1) Nobody should want to play Winnipeg in the playoffs, but I really hope they make the dance. Very truthfully here, I hope they make it over Vancouver. The Canucks could win a few games, maybe even a series, but the Jets will pound the pulp out of any club they face – Chicago or Anaheim be warned, because neither the Hawks or Ducks can keep up physically with Winnipeg’s size or the volume of their checking.

Every time the Jets hit somebody, they make sure he remembers it. It’s shocking nobody on the Canucks left last night’s game with an injury, when you consider how many times Chris Tanev was thumped along the end boards, or when you see the crosschecks to the back guys like Radim Vrbata and Dan Hamhuis received.

If the Jets get in, they’ll be a lower seed. If they face the St. Louis Blues, say, or if the L.A. Kings can get it together and can push for the bracket’s top half, hockey fans across the country will fall in love with Winnipeg – just about a hundred years after they fell in love with its bear.

2) One thing on Evander Kane, and then another on the Jets’ management…

I liked the comment and column from Greg Wyshynski at Yahoo’s Puck Daddy, which is linked to above. But I dug his final quote on whether Kane would be traded out of Winnipeg, which has been a rumour for quite some time, not just since last night:

“Oh, right, that would require Kevin Cheveldayoff to make a trade involving NHL players. Forget it…”


But, it’s true. As good a job as the Jets have done stockpiling young talent and as well as they’ve fared at the draft, they’ve been noticeably unnoticeable in the NHL’s trade market. They’ve plucked a good couple depth guys off the free agent wire – like current contributors Mathieu Perreault and Michael Frolik, and last year’s Finn du Jour, Olli Jokinen. But the Jets either haven’t been in position yet – in their fourth year, already – to make a midseason trade that splashes and ripples, or they just don’t know how to do it.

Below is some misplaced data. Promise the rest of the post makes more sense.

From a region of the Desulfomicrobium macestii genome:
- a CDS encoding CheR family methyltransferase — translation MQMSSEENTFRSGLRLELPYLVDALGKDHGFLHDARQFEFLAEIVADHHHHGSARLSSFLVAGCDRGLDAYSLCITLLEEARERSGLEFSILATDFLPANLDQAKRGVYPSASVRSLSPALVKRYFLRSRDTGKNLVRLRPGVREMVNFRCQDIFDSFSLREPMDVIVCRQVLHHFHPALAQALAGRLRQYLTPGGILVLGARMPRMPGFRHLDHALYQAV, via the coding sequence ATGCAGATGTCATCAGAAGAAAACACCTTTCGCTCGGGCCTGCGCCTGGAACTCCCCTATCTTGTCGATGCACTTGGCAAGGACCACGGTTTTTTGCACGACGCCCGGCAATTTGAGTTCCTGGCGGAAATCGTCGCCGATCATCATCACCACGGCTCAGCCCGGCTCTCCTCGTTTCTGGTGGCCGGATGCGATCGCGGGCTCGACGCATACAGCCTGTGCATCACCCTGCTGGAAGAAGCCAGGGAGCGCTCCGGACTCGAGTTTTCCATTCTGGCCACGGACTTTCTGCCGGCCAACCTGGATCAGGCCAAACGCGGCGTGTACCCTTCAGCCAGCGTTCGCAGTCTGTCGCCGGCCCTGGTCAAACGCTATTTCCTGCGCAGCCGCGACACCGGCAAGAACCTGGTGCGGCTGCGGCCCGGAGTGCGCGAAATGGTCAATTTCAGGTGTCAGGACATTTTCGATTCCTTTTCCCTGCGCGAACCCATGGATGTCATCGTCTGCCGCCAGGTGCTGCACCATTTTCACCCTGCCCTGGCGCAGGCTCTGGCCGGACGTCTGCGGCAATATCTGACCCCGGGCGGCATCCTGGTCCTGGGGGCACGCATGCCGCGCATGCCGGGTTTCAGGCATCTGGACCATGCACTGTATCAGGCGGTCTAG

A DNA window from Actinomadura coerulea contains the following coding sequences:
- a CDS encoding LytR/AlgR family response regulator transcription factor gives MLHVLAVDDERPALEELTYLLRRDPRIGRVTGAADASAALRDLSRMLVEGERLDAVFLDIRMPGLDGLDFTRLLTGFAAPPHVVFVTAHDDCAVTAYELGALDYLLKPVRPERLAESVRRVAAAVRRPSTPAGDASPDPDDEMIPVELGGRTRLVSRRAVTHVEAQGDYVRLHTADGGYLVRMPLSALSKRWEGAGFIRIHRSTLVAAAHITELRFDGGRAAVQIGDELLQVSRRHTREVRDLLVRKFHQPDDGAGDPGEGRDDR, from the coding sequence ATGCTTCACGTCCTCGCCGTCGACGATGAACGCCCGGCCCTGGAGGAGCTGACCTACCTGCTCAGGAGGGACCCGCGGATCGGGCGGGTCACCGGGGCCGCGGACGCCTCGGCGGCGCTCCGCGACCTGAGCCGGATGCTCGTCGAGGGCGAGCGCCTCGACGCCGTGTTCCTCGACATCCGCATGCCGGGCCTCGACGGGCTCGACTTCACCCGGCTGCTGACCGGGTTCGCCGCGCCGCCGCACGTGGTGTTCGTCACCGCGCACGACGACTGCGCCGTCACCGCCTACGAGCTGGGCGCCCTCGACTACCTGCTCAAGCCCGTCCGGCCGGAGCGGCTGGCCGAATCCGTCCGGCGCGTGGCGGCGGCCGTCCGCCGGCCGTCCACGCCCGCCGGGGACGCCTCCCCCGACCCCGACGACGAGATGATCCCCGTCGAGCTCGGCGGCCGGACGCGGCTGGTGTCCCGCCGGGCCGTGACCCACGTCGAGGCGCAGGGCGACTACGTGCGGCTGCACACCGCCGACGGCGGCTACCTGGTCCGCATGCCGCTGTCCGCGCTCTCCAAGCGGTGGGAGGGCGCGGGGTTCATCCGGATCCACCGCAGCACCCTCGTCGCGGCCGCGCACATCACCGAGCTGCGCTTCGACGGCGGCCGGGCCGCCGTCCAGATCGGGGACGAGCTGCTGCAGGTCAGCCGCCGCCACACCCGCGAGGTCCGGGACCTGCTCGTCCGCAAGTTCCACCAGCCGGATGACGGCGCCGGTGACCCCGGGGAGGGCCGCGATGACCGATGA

And Cheveldayoff does have the unfortunate task of trying to bring desired free agents to Winnipeg. Unfairly, the city has a bad rap for its cold weather and, well, its cold weather. Hard to imagine any of the league’s recent blockbuster bank-chasers – think Rick Nash, Brad Richards, even Thomas Vanek – choosing a rebuilding, winter-riddled team like the Jets over their countless other suitors.

3) If the Canucks played the inspired game they played last night, even if they went .500 over a whole season, I’d leave the year a fan. Their last two good seasons – the lockout-shortened 2012/13, even their Presidents’ Trophy-winning 2011/12 season – were both pockmarked by sleepy efforts. Even their wins were boring-as-hell.

Too often, they just seemed like they were aiming for enough. But you saw last night, when there’s some speed and OOMPH from the bottom three lines – which has to be facilitated by centres Nick Bonino, Linden Vey, and Bo Horvat, who were all at least feet-first last night – it makes the job so much easier for Daniel and Henrik to weave some magic.

The Twins didn’t score on Tuesday, but there were shifts you couldn’t take the puck off their stick, where it looked like we were watching them in 2010 or 2011 again.

It’s impossible to lean on two mid-30’s stars when they’re the only guys accountable. Last night, Vancouver’s improving depth was evident.

“We’ve never talked about last year or not being good enough,” Henrik Sedin told the Province‘s Ed Willes after the win.

“A lot of games we feel we’re right there with the best. But you know as well as I do when you start losing in this market, guys start gripping their sticks and it’s tough to get out of. It’s nice to get a comeback win.”